Dust on Crust. (Any views expressed in the below are… | by Arthur Hayes | Mar, 2023

(Any views expressed in the below are the personal views of the author and should not form the basis for making investment decisions, nor be construed as a recommendation or advice to engage in investment transactions.)

As winter in the Northern Hemisphere draws to a close, I must depart my winter wonderland of deep fluffy powder and return to the steaming hot jungle. The transition to spring has begun, and what was once a guaranteed sublime shredding experience has quickly become much dicier. We are entering what is called the “dust on crust” segment of the ski season.

During this transition period, temperature variation increases throughout the day, even reaching above-freezing on the days the sun is really shining. This causes the snow to melt during the day, and then re-freeze each night. If a fresh dusting of powder falls on this crusty layer overnight, then you wake to what looks like a beautiful snowpack — but when you get out there and your skis begin to carve, your legs scream out in agony as you fully engage them to power through the crud below for the first time in the season.

The crypto markets have a similar life cycle. From their sublime beginnings when Lord Satoshi first blessed the world with their teachings, his faithful have built many castles on top of dubious, crusty, and brittle foundations. At the moment, one of these foundations in particular — stablecoins, the connective tissue between the crypto and fiat financial markets — is the subject of much scrutiny and consternation. As concerns mount, it’s important that we revisit and remind ourselves of the raison d’etre of stablecoins. Only then can we understand why it remains important that they continue to exist, determine what the most appropriate form is for them to take, and identify how we can best remedy the current state of affairs.

Bitcoin comes into existence through the process of mining. Bitcoin miners expend energy and compete against each other to quickly solve a complex maths puzzle. The winner of this race is rewarded with newly created Bitcoin. This is one of a handful of ways to acquire Bitcoin.

The most common way to acquire Bitcoin is to purchase it from someone. In the beginning, the OG miners were basically the only folks you could buy it from (since circulation was so low and they were the ones effectively producing it). If you were buying some, you were (and still are) most likely using the US dollar, since it’s the global reserve currency. Therefore, the most widely quoted Bitcoin exchange rate was (and remains) BTC/USD.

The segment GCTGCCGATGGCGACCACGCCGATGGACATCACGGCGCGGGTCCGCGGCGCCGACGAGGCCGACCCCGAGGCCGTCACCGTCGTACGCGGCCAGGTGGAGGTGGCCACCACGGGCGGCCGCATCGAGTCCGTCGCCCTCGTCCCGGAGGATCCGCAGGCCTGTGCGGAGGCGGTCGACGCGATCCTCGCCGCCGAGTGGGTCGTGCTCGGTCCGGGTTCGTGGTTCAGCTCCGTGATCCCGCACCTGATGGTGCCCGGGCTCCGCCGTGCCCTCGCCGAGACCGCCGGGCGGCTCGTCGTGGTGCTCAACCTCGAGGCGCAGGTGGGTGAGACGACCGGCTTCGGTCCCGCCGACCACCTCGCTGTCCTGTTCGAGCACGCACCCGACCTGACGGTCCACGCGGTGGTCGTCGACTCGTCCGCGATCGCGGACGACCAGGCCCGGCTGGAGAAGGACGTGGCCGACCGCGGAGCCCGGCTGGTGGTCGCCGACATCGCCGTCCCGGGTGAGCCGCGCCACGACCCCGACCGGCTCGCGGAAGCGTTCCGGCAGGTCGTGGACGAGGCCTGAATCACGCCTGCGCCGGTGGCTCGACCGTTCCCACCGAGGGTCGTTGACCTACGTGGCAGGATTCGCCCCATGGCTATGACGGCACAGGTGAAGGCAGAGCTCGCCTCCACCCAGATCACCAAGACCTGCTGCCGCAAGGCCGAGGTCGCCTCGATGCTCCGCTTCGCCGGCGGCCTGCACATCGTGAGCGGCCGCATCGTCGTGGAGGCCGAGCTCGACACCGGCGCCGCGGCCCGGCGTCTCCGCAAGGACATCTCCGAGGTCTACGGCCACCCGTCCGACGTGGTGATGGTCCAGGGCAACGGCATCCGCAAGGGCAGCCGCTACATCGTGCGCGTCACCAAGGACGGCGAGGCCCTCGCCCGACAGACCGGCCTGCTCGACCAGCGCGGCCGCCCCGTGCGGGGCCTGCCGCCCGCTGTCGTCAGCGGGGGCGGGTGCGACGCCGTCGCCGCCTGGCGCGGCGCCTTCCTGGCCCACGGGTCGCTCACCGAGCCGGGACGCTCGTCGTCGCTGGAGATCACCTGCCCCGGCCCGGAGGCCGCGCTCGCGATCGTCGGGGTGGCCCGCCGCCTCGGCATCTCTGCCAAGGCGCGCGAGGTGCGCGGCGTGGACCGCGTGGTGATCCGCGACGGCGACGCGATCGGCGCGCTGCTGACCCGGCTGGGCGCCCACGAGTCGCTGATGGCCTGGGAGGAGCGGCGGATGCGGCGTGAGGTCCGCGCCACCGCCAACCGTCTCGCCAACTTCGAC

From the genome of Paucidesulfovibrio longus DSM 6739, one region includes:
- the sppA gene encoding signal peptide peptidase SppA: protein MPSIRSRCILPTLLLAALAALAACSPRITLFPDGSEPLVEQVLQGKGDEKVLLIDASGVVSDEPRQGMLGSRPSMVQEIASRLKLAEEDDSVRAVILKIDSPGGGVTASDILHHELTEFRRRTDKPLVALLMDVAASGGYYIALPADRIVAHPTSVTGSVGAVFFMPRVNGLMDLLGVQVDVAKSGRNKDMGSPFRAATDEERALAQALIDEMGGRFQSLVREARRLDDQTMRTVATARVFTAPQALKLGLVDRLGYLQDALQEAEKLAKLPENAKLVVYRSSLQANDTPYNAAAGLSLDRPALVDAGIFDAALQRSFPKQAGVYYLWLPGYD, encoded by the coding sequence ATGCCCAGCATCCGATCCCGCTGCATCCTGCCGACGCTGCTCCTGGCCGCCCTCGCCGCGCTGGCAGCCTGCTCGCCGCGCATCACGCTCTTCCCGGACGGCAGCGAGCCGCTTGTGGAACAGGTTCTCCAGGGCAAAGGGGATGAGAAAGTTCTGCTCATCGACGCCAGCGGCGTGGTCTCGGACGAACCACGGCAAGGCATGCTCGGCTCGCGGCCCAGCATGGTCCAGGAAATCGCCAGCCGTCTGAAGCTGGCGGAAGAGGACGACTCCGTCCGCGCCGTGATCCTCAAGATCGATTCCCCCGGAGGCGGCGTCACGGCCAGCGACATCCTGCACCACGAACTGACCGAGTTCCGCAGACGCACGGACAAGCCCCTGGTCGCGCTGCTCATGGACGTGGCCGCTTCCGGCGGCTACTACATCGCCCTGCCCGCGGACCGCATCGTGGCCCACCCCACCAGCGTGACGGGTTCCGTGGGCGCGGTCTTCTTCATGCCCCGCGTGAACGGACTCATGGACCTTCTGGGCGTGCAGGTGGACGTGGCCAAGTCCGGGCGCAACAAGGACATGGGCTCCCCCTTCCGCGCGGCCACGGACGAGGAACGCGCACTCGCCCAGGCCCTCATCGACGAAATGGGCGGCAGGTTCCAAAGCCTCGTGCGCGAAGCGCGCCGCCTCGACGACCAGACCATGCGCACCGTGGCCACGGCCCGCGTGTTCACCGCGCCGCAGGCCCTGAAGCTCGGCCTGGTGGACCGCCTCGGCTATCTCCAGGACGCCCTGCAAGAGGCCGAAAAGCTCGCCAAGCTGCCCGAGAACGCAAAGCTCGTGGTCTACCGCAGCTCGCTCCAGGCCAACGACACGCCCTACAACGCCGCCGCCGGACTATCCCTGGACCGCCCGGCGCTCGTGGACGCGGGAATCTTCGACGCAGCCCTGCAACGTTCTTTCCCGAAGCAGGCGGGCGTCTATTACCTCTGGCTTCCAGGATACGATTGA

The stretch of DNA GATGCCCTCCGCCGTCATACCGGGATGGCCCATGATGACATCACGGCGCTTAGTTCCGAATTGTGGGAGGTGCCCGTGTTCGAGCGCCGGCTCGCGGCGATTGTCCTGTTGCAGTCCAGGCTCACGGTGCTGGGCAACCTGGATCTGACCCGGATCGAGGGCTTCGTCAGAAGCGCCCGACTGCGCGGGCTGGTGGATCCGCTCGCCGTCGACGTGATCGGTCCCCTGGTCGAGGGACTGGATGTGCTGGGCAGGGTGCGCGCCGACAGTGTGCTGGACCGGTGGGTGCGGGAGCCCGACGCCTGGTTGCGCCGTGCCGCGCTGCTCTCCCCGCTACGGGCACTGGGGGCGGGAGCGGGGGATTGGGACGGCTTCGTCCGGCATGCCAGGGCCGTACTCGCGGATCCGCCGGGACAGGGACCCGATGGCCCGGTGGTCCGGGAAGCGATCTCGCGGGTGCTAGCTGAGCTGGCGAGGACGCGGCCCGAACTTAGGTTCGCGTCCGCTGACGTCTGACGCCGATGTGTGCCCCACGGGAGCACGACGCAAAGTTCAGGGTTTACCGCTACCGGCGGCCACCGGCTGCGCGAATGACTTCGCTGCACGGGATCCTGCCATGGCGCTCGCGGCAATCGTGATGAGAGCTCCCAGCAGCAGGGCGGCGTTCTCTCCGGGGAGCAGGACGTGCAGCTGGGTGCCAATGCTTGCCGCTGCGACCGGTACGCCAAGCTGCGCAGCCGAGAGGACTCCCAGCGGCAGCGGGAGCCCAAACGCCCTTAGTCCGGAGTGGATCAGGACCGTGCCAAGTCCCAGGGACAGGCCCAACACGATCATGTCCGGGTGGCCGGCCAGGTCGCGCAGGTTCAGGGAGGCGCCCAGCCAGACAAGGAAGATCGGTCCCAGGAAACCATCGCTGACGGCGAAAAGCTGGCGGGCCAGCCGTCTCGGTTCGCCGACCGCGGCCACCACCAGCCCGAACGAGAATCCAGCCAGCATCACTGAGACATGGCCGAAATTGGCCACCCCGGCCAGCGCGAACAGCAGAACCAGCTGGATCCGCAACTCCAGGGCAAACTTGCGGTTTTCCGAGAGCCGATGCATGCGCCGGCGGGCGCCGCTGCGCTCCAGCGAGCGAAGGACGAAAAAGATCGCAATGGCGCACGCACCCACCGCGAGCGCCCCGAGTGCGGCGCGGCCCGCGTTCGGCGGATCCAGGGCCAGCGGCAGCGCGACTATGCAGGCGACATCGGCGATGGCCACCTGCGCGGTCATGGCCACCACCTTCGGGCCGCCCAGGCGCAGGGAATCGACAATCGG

As a fiat currency, USD must be held within the Western fiat financial system. Of course, you can use cash, but in a global economy where GDP is measured in trillions of USD, cash is not a practical means of exchange. This reality more or less necessitates that people looking to purchase Bitcoin use the Western banking system. Banks must be used to transfer USD from the buyer to the seller of Bitcoin.

The ultimate question is, how do we remove the need to use USD or any other fiat to purchase Bitcoin? Solving this riddle requires the majority of the world’s largest economic systems to pay for goods and receive wages in Bitcoin. This is the dream of any true Bitcoiner — and if we are successful, many will earn Bitcoin by working, and thus remove the need to use banking services. But for all our effort, there is still a chance that we will never reach this ultimate state.

Right now, we are stuck in a sort of purgatory. We have escaped the hell that was the purely fiat financial world of pre-2009, but we have not yet ascended to heaven with our Lord Satoshi, where we shall sit gazing down on the dastardly fiat devil from on high.

What do we need to use fiat for within the crypto capital markets?

If you want to use Bitcoin as a financial asset and easily swap between it and a fiat currency like USD, you most likely use an exchange that can custody both your USD and BTC.

For the USD leg of a given transaction, the exchange requires a bank account. It is not easy for exchanges to obtain and retain bank accounts. Remember that, fundamentally, the whole goal of the righteous followers of Lord Satoshi is to create a parallel financial system that does not require the services of banks. You can see why banks might resist servicing crypto companies, when the ultimate aim of those companies is to syphon off a meaningful chunk of the banks’ business. The only real reason that some banks are willing to service crypto companies is because at the end of the day, banks are focused on maximising short-term profits, and crypto companies are willing to pay high fees while earning no interest on their fiat deposits. Basically, some managers are sacrificing the long-term profitability of the banking system to pad their bonuses for the next few years.

The BTC leg of a given transaction is easy. Download BitcoinCore, and in a few hours you have a fully functioning financial system. You can accept Bitcoin and transfer it in a permissionless fashion.

Real traders and market makers are agnostic to the success or failure of Bitcoin (and crypto in general). They have to be, as it isn’t their job to take a medium- or long-term view. Their sole focus is to turn a profit by providing liquidity 24/7.

One of the prerequisites of performing their role well is the ability to move between USD and crypto quickly and cheaply. But the Western banking system doesn’t make it easy for them, as it isn’t set up to move money quickly and affordably — regardless of whether you are trying to pass funds internally between depositors, or externally amongst banks. And given that banking is an oligopoly protected by government charters, there is zero incentive for banks to make an effort to become faster or cheaper.